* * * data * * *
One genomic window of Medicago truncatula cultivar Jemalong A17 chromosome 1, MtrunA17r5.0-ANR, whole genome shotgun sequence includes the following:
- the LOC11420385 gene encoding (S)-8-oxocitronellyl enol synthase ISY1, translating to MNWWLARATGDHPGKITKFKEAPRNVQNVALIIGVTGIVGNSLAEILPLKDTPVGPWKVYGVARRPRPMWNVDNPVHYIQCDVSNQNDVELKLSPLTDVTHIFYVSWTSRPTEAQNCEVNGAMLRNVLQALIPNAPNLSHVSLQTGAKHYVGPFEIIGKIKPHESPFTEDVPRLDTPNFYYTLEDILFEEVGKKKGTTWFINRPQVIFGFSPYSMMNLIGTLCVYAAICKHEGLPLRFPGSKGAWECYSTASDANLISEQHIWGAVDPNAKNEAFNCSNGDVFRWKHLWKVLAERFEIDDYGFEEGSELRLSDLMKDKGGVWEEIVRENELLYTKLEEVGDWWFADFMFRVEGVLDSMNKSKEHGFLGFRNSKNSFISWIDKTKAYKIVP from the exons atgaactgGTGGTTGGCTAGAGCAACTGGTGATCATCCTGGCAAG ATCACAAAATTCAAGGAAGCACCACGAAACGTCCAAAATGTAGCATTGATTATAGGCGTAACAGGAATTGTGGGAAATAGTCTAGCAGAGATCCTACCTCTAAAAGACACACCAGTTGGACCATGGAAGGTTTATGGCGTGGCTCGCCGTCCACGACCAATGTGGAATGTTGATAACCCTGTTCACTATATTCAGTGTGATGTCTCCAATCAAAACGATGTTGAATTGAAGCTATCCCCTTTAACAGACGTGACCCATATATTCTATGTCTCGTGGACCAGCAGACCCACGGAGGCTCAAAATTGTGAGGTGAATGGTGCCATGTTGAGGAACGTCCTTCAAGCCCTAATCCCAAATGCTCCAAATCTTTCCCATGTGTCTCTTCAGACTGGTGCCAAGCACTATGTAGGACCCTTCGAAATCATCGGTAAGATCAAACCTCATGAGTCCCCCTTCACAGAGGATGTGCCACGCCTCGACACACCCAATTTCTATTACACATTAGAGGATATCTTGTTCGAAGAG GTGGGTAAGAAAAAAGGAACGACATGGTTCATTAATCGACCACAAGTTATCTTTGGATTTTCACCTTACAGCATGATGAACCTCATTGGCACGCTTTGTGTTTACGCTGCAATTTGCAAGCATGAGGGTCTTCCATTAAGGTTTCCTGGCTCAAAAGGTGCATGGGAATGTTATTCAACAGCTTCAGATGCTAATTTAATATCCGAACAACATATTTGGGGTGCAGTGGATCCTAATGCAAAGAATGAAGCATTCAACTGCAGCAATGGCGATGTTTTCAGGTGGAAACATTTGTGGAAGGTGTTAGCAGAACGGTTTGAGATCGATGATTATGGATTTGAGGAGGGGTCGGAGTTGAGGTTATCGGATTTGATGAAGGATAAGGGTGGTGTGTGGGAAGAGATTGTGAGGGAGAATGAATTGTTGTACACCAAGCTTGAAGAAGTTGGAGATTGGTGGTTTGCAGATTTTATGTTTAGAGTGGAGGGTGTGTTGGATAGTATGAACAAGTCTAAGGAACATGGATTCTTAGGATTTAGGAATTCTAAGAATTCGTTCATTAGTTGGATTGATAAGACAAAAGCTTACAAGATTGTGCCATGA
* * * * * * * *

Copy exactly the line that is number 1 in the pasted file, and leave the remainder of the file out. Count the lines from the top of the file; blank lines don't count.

One genomic window of Medicago truncatula cultivar Jemalong A17 chromosome 1, MtrunA17r5.0-ANR, whole genome shotgun sequence includes the following: